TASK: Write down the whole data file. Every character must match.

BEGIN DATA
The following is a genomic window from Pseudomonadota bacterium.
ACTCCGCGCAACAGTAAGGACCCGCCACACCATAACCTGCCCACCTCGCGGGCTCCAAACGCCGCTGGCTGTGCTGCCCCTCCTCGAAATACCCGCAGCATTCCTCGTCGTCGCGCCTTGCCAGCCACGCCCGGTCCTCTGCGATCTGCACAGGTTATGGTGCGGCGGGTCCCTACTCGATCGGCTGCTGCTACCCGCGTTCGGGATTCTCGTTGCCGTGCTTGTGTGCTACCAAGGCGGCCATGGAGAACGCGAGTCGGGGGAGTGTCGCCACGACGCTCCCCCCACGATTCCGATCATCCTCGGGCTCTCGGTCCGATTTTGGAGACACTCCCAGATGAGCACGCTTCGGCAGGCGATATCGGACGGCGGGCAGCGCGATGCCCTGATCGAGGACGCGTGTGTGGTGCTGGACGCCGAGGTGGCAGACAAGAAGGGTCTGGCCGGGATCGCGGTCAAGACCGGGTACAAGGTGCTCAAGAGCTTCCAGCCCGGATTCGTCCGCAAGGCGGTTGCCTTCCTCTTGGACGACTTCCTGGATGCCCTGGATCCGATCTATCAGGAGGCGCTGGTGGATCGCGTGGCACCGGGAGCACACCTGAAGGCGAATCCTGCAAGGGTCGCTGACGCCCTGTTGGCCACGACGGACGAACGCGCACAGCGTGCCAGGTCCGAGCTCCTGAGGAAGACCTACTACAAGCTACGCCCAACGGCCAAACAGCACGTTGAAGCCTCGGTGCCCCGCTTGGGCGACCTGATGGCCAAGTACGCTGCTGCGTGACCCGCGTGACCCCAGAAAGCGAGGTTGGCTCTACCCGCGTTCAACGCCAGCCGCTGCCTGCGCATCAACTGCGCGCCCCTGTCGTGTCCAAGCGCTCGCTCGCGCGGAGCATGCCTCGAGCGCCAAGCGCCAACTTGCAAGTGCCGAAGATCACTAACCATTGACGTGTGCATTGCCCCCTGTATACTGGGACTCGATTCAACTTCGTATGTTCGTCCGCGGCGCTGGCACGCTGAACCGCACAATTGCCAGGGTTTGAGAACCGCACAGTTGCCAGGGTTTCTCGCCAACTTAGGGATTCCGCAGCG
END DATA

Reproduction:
The following is a genomic window from Pseudomonadota bacterium.
ACTCCGCGCAACAGTAAGGACCCGCCACACCATAACCTGCCCACCTCGCGGGCTCCAAACGCCGCTGGCTGTGCTGCCCCTCCTCGAAATACCCGCAGCATTCCTCGTCGTCGCGCCTTGCCAGCCACGCCCGGTCCTCTGCGATCTGCACAGGTTATGGTGCGGCGGGTCCCTACTCGATCGGCTGCTGCTACCCGCGTTCGGGATTCTCGTTGCCGTGCTTGTGTGCTACCAAGGCGGCCATGGAGAACGCGAGTCGGGGGAGTGTCGCCACGACGCTCCCCCCACGATTCCGATCATCCTCGGGCTCTCGGTCCGATTTTGGAGACACTCCCAGATGAGCACGCTTCGGCAGGCGATATCGGACGGCGGGCAGCGCGATGCCCTGATCGAGGACGCGTGTGTGGTGCTGGACGCCGAGGTGGCAGACAAGAAGGGTCTGGCCGGGATCGCGGTCAAGACCGGGTACAAGGTGCTCAAGAGCTTCCAGCCCGGATTCGTCCGCAAGGCGGTTGCCTTCCTCTTGGACGACTTCCTGGATGCCCTGGATCCGATCTATCAGGAGGCGCTGGTGGATCGCGTGGCACCGGGAGCACACCTGAAGGCGAATCCTGCAAGGGTCGCTGACGCCCTGTTGGCCACGACGGACGAACGCGCACAGCGTGCCAGGTCCGAGCTCCTGAGGAAGACCTACTACAAGCTACGCCCAACGGCCAAACAGCACGTTGAAGCCTCGGTGCCCCGCTTGGGCGACCTGATGGCCAAGTACGCTGCTGCGTGACCCGCGTGACCCCAGAAAGCGAGGTTGGCTCTACCCGCGTTCAACGCCAGCCGCTGCCTGCGCATCAACTGCGCGCCCCTGTCGTGTCCAAGCGCTCGCTCGCGCGGAGCATGCCTCGAGCGCCAAGCGCCAACTTGCAAGTGCCGAAGATCACTAACCATTGACGTGTGCATTGCCCCCTGTATACTGGGACTCGATTCAACTTCGTATGTTCGTCCGCGGCGCTGGCACGCTGAACCGCACAATTGCCAGGGTTTGAGAACCGCACAGTTGCCAGGGTTTCTCGCCAACTTAGGGATTCCGCAGCG